Again, I didn't realise we had a rowing facility in Cork, but its no use to you if your from Ballymoney. If your any good you may as well take the scolaership to OxBridge, have a go at the boat race and get the really impressive arts degree. If we had a rowing lake in Dublin and a culture of competition between Trinity, UCD, QUB, UU, UCC, UL & NUI Galway, we would be bound to find a few great athletes
Bring Back Belfast Celtic F.C.
Annalise just caught by Belgium at the end. Poor girl, great effort.
Peadar - how come down wind is a struggle?
She did seem to pick the left hand side every downwind leg as well, whereas van Acker and Bouwmeester were able to sail to her right with speed, she might lack a bit of the experience needed to defend clear air downwind. She still sailed an incredible race, just not quite incredible enough. Beaten by three very talented girls. I'm proud of her, and hoping for a windy Rio in 2016!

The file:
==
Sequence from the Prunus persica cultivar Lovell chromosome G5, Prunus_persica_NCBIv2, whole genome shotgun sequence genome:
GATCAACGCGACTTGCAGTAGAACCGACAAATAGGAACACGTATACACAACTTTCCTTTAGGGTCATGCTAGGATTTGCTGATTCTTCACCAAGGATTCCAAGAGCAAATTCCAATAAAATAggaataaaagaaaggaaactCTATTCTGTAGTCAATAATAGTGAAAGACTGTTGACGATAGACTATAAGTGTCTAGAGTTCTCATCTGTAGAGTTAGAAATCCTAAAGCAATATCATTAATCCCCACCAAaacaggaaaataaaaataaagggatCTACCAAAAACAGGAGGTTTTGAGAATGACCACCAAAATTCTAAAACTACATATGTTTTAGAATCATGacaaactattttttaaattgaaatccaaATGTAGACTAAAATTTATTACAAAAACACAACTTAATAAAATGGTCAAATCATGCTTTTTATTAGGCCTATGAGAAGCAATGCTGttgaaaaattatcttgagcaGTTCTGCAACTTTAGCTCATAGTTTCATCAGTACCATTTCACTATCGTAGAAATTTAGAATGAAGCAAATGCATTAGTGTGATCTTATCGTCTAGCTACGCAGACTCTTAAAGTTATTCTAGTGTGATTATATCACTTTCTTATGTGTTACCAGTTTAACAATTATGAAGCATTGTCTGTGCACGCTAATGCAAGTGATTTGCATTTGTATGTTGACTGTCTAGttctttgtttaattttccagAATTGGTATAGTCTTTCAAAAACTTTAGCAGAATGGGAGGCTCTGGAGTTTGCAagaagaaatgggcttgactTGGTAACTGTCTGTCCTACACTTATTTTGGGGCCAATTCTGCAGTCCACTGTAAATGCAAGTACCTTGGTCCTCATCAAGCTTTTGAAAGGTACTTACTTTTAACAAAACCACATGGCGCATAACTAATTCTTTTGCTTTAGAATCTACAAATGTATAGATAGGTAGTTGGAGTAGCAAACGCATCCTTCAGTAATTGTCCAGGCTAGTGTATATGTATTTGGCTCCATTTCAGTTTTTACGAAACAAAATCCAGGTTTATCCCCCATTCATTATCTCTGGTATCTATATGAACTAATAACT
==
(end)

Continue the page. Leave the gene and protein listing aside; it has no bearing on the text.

Yep, Belgian girl saying now that switching to the RHS on the last downwind was what made it for her. She went left the first two times.
Just in to watch Katie Taylor. Feeling a little bit proud. 1st ever official women's amateur fight in Ireland was in October 1998 between a girl from Galway and one from Tipp (Helen Fitzgerald). Took place out in NUI Maynooth and was shown on TV3. The then Kildare County Board Chairman who attended and oversaw it was....Dom O'Rourke! He pushed women's boxing and, well, hopefully we get medal number 2 today!
I was at this fight - I was actually on the bill that night, but can't remember if this was one of the (unfortunately common) occasions my fight was cancelled.
I trained a Maynooth girl to win...something....against a girl from UCD...but I can't remember her name now.